We made a double batch of spaghetti sauce so we could freeze some. As dinner was winding down, I all-of-a-sudden had no idea how I was going to get the sauce into the jars. Without skipping a beat, Tyler grabs a knife and cuts off the bottom of the just-emptied milk jug. I love my engineer.

Thursday, February 07, 2008

Pulled intercostal

I've been sick for about a week with a runny nose, sore throat, and cough. If it wasn't another disease, I'd say I had a whooping cough. My cough was so bad, that my professor told me not to come back to the hospital until it was gone (this was after I thought I was getting better). Then, two nights ago, I awoke in a coughing fit and in the midst of it, I felt something pop in my chest wall and then had THE WORST PAIN OF MY LIFE. My first thoughts were that I either had a pneumothorax or a pulmonary embolus. I woke Tyler up (this is probably about 3:30 am) and told him that I was dying and that we needed to go to the emergency room. Always the sensible one, he pointed out that if we were to go to the ER, we'd have to wake up the baby. He said to take some ibuprofen and see if I was still dying in the morning. I laid there with the WORST PAIN OF MY LIFE and talked myself out of the above maladies and decided I had pulled a muscle of inspiration (the left side of the above diagram).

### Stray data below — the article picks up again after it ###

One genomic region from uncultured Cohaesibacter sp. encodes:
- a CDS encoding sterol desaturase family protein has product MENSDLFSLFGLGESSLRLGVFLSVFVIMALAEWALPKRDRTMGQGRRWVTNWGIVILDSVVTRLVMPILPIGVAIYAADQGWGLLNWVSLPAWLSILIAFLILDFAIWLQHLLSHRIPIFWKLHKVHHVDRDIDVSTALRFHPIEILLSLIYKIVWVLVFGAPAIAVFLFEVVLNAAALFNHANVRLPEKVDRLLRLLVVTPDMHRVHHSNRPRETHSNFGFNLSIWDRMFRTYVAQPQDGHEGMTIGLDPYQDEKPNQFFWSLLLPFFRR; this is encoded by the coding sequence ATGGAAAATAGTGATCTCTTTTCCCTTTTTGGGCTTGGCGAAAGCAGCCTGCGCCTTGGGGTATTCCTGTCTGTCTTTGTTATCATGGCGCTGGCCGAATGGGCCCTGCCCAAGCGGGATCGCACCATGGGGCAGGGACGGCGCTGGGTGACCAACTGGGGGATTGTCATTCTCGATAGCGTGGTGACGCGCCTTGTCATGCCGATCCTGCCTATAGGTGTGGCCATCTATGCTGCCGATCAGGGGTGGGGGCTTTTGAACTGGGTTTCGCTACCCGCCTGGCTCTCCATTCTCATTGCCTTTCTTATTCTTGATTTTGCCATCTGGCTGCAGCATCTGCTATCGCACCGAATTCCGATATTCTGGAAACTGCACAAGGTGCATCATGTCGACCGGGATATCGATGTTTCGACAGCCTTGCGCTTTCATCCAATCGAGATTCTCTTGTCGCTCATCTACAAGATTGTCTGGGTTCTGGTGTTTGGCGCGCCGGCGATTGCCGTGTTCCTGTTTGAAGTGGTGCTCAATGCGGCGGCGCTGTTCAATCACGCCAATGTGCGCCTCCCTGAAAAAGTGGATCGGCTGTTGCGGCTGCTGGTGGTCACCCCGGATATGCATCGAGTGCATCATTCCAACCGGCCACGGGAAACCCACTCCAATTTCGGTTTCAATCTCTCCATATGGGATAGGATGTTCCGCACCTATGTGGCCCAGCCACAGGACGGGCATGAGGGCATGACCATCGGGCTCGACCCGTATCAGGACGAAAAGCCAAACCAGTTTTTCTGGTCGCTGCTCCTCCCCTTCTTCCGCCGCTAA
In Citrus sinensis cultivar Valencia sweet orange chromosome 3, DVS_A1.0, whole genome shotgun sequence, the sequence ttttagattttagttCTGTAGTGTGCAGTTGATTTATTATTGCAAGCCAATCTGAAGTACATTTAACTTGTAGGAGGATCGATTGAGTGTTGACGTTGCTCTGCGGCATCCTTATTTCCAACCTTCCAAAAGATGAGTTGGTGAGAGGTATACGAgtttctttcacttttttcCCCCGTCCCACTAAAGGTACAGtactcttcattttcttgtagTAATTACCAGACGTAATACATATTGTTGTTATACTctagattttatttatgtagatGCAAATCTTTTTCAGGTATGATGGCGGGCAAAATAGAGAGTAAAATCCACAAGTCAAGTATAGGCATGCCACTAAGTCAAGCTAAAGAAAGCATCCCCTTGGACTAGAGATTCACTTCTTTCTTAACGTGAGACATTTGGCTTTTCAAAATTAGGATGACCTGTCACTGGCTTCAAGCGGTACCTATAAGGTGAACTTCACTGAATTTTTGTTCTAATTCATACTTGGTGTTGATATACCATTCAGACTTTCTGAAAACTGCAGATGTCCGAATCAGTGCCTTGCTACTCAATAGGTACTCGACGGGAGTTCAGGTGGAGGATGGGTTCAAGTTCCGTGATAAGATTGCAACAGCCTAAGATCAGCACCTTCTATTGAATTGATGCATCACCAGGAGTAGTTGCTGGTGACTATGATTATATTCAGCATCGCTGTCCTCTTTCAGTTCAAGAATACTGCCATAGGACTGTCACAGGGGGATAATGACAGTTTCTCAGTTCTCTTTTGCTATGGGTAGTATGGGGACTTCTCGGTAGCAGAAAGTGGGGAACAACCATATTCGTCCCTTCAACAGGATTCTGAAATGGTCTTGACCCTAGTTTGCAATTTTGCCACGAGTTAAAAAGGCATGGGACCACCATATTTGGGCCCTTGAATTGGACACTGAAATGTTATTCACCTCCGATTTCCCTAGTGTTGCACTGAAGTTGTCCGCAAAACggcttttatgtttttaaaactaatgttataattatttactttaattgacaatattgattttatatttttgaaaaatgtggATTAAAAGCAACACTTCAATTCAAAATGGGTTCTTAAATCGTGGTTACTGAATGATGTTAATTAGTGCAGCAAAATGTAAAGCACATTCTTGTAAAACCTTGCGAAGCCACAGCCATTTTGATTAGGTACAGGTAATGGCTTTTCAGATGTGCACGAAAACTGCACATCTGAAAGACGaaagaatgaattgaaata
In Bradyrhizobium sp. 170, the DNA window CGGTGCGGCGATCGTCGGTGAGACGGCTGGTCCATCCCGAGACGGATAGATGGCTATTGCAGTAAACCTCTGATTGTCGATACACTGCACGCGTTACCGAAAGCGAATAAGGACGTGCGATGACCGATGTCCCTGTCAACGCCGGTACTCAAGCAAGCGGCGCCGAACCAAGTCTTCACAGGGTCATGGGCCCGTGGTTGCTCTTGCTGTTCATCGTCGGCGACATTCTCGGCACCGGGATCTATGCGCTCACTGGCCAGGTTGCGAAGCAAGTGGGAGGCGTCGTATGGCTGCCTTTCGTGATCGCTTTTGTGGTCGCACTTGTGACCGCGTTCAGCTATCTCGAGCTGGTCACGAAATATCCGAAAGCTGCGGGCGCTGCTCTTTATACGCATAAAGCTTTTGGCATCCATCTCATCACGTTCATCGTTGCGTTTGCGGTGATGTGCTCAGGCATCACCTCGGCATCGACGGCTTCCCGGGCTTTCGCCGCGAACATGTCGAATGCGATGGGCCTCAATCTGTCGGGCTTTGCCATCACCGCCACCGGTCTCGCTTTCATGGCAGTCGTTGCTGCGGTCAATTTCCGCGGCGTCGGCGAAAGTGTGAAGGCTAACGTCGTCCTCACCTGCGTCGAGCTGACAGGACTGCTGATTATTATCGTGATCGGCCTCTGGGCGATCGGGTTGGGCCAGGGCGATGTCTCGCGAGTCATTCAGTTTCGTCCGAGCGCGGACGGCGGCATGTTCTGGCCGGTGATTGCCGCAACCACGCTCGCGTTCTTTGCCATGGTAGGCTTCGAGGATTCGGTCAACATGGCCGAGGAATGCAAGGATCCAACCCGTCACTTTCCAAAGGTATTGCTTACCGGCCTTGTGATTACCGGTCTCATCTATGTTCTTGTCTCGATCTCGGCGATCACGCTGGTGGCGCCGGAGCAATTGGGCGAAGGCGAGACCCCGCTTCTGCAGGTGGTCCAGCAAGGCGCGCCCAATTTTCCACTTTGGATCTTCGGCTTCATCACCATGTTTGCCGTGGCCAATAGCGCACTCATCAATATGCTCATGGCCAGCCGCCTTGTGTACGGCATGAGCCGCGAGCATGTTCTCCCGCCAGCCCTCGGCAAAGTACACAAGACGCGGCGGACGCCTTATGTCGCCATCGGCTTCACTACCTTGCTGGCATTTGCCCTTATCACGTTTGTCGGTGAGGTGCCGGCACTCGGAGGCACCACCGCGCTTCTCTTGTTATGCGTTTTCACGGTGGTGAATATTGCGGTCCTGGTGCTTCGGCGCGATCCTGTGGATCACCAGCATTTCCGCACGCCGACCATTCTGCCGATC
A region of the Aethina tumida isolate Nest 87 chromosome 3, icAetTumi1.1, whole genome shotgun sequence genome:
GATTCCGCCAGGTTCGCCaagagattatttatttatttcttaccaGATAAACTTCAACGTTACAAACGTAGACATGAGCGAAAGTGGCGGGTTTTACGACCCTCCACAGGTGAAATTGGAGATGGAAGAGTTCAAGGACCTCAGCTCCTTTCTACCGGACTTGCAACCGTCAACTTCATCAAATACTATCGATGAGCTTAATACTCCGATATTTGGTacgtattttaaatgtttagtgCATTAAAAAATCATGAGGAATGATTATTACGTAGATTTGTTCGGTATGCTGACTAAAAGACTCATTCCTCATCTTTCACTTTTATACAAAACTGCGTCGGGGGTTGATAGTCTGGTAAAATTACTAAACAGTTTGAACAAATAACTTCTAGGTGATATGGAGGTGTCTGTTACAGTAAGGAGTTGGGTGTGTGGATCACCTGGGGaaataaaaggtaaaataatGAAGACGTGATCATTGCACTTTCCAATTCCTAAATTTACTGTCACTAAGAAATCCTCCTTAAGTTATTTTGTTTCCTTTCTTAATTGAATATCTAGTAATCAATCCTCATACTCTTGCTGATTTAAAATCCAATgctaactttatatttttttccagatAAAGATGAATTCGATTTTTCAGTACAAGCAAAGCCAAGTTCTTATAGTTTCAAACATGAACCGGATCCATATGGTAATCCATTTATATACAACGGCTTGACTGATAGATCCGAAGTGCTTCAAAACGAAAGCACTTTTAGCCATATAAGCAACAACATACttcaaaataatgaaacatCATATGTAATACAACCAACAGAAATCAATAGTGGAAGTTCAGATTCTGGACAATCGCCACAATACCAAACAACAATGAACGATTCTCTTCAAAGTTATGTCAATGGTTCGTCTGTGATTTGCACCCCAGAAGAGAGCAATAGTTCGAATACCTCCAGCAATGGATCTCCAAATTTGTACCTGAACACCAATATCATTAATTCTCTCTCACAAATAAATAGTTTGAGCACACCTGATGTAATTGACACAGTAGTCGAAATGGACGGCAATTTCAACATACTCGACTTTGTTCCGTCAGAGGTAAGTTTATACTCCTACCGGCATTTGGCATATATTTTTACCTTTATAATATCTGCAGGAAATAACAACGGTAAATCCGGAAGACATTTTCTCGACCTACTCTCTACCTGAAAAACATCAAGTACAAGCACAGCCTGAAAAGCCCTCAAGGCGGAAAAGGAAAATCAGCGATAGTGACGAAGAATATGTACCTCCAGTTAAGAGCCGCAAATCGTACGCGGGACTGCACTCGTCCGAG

Turns out, Claire did this a while back so she can sympathize. I just wish she hadn't told me it still hurt her after 8 weeks. The pain has downgraded from hurricane to tropical storm, but it still hurts a lot, especially if I yawn or hiccup, or walk up the stairs to our apartment.

I also have thought of all those COPD, CABG, and pneumonia patients that I've been torturing in the hospital. As people sit in hospital beds and do a lot of nothing, their lungs can fill up with fluid. To guard against this, we make them cough. Sure, we medicate them for pain, but they still complain a lot... and I'm totally Nurse Ratchet and say, "I know it hurts but you have to do it." And if they are little sissy coughs, I make them do it again. So, to all of my patients, I'm really sorry. (But you still have to cough).